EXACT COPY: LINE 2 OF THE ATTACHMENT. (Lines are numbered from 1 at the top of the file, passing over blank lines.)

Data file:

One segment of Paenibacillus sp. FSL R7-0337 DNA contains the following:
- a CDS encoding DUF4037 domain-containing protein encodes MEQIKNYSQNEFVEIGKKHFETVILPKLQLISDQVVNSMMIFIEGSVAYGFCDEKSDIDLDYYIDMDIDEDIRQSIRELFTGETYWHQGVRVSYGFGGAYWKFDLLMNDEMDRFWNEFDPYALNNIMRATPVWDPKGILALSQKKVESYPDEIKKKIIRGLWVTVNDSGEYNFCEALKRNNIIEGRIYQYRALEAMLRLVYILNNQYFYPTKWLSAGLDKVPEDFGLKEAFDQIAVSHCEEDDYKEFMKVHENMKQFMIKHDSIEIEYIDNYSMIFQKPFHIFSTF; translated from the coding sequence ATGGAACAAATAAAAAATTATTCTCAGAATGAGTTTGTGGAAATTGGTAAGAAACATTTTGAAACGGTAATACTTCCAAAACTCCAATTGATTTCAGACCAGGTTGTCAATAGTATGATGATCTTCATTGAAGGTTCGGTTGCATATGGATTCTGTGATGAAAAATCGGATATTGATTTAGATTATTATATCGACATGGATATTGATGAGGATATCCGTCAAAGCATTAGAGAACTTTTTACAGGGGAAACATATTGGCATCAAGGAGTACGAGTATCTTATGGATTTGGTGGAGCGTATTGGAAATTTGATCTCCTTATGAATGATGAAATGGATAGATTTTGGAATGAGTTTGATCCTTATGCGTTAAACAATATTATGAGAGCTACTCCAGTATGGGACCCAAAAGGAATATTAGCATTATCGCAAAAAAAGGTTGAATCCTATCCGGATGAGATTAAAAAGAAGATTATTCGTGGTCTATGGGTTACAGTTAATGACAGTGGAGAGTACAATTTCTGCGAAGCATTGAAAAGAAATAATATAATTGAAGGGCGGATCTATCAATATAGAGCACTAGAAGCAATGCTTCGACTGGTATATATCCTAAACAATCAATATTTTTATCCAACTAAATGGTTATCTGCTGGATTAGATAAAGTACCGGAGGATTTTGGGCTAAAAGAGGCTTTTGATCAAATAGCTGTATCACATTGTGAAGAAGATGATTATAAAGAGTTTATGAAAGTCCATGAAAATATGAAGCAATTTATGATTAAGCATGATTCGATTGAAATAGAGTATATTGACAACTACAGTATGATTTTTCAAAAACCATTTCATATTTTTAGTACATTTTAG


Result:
- a CDS encoding DUF4037 domain-containing protein encodes MEQIKNYSQNEFVEIGKKHFETVILPKLQLISDQVVNSMMIFIEGSVAYGFCDEKSDIDLDYYIDMDIDEDIRQSIRELFTGETYWHQGVRVSYGFGGAYWKFDLLMNDEMDRFWNEFDPYALNNIMRATPVWDPKGILALSQKKVESYPDEIKKKIIRGLWVTVNDSGEYNFCEALKRNNIIEGRIYQYRALEAMLRLVYILNNQYFYPTKWLSAGLDKVPEDFGLKEAFDQIAVSHCEEDDYKEFMKVHENMKQFMIKHDSIEIEYIDNYSMIFQKPFHIFSTF; translated from the coding sequence ATGGAACAAATAAAAAATTATTCTCAGAATGAGTTTGTGGAAATTGGTAAGAAACATTTTGAAACGGTAATACTTCCAAAACTCCAATTGATTTCAGACCAGGTTGTCAATAGTATGATGATCTTCATTGAAGGTTCGGTTGCATATGGATTCTGTGATGAAAAATCGGATATTGATTTAGATTATTATATCGACATGGATATTGATGAGGATATCCGTCAAAGCATTAGAGAACTTTTTACAGGGGAAACATATTGGCATCAAGGAGTACGAGTATCTTATGGATTTGGTGGAGCGTATTGGAAATTTGATCTCCTTATGAATGATGAAATGGATAGATTTTGGAATGAGTTTGATCCTTATGCGTTAAACAATATTATGAGAGCTACTCCAGTATGGGACCCAAAAGGAATATTAGCATTATCGCAAAAAAAGGTTGAATCCTATCCGGATGAGATTAAAAAGAAGATTATTCGTGGTCTATGGGTTACAGTTAATGACAGTGGAGAGTACAATTTCTGCGAAGCATTGAAAAGAAATAATATAATTGAAGGGCGGATCTATCAATATAGAGCACTAGAAGCAATGCTTCGACTGGTATATATCCTAAACAATCAATATTTTTATCCAACTAAATGGTTATCTGCTGGATTAGATAAAGTACCGGAGGATTTTGGGCTAAAAGAGGCTTTTGATCAAATAGCTGTATCACATTGTGAAGAAGATGATTATAAAGAGTTTATGAAAGTCCATGAAAATATGAAGCAATTTATGATTAAGCATGATTCGATTGAAATAGAGTATATTGACAACTACAGTATGATTTTTCAAAAACCATTTCATATTTTTAGTACATTTTAG